My love-hate relationship with running

By Amari D. Pollard

Today I went for a run—I hated it.

Well, not every minute, but for the most part I hated the overall experience. Running and myself have had a rocky relationship throughout the years, especially during my off-season of lacrosse when I don’t have coaches to constantly force me to run sprints.

During the summer we usually stay together for two, three weeks tops before we—I decide I need a break. Generally I’m a lazy person, so physical activity has never been my favorite thing to do. It’s never easy trying to love something that you actually detest. But the break never lasts long. We eventually reconcile, and all is fine for another couple of weeks or so before we part ways again.

It’s a vicious cycle, but I don’t have the heart to make it stop. In all honesty, I don’t have the power to stop permanently. The minute I stop running is the minute I start eating, and start gaining the weight, and soon enough my ass won’t be able to run up and down the lacrosse field. I’ll be bent over wheezing in the middle of the field like a cigarette junkie.

The funny thing is, while I may hate running I’m actually great at it. Not to toot my own horn, but I’m fast. And its not because I have a mythical magical extra ligament, that’s for sure. I think it has something to do with the fact that I’m Jamerican [American and Jamaican], and Jamaica and the United States produce the fastest people in the world. However, because you’re good at something doesn’t mean you have to like doing it.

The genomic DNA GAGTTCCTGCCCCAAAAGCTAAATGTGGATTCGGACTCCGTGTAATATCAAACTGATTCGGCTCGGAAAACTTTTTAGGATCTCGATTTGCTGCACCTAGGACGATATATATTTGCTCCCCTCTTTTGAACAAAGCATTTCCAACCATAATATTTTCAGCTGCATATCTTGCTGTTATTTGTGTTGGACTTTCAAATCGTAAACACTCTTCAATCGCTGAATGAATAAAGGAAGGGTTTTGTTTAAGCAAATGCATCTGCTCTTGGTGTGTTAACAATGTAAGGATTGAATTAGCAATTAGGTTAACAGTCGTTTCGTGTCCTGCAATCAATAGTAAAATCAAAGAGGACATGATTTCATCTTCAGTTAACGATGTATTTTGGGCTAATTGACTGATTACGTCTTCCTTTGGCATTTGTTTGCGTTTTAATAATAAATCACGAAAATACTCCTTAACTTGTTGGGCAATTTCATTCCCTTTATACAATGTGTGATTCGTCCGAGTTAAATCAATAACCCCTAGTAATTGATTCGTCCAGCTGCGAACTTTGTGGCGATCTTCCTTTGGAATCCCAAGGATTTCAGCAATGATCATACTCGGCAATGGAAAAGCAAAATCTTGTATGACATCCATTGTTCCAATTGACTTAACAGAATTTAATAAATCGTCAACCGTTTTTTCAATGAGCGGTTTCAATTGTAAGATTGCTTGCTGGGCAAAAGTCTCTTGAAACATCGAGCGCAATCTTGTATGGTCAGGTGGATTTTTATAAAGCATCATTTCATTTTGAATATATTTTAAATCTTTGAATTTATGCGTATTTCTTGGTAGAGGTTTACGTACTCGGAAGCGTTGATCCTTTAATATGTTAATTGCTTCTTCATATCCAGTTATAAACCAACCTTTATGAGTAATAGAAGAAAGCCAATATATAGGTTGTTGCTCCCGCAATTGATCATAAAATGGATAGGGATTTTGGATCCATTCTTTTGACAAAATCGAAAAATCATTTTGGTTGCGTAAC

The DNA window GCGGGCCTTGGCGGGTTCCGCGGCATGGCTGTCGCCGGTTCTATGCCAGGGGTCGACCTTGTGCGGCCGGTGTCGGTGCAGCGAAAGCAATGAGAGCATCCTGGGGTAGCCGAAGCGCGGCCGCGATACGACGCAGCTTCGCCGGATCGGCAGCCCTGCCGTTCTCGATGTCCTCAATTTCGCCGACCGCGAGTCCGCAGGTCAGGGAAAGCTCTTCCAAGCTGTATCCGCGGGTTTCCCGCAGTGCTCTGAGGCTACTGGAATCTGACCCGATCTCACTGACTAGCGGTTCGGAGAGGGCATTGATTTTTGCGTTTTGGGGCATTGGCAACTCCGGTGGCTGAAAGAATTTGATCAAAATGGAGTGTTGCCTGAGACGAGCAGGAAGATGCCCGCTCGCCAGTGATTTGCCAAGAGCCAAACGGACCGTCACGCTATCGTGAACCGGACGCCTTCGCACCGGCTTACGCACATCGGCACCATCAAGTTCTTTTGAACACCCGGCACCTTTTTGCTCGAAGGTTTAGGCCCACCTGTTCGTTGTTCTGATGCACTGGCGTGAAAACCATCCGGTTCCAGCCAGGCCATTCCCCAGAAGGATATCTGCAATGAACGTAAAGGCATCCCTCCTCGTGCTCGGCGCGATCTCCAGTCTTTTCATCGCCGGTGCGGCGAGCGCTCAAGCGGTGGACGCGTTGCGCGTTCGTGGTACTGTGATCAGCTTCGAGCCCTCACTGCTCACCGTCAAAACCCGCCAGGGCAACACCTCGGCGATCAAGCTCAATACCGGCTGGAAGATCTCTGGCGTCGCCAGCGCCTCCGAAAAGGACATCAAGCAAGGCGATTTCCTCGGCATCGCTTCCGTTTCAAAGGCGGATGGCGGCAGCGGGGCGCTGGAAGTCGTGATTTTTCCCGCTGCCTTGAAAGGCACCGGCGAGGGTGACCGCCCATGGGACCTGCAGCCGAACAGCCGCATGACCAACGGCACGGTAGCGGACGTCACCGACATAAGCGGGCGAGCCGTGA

One of the most difficult things about running, for me at least, is when I get back into the routine. I don’t know if this happens to everyone, but when I start running after being inactive for a while my legs start to itch. It’s not like when you itch at a mosquito bite, the irritation is deep and no matter how much or how hard I itch my legs, it won’t stop. So, unfortunately, if I want to be able to run without itching, that means I have to do it every single damn day. It’s basically like be forced/tricked into making it a routine.

Although at times I can be absolutely and irrefutably in hate with running, I have to admit, there is nothing better than the feeling I get after finishing a run. Hallelujah, it’s over! I’m done! The sweat dripping down my face, clogging up my pores, it’s disgusting and I don’t care. I feel accomplished.

It’s hard, forcing myself to turn off the TV and stop eating the Chipotle that I promised myself I wouldn’t eat for at least a month [I have no willpower, it’s just too good!], but I do it. It’s hard running the entire distance of my neighborhood, without stopping, but I do it. And if it’s sunny, it makes the affair so much easier. It’s a great time to take in the scenery and reflect, sometimes even catch up with the neighbors.

If it’s a really good day, sometimes I feel like I’m shooting a Nike or Gatorade commercial. Running through the street with the wind blowing through my incredibly wild yet tame hair, while I sprint along to the sound of Justin Timberlake’s angelic voice singing in my ear. I feel beautiful, I feel healthy.

So I guess running isn’t so bad—once you get past the running part.

 

Picture courtesy ofCourtesy of  www.womensrunning.competitor.com

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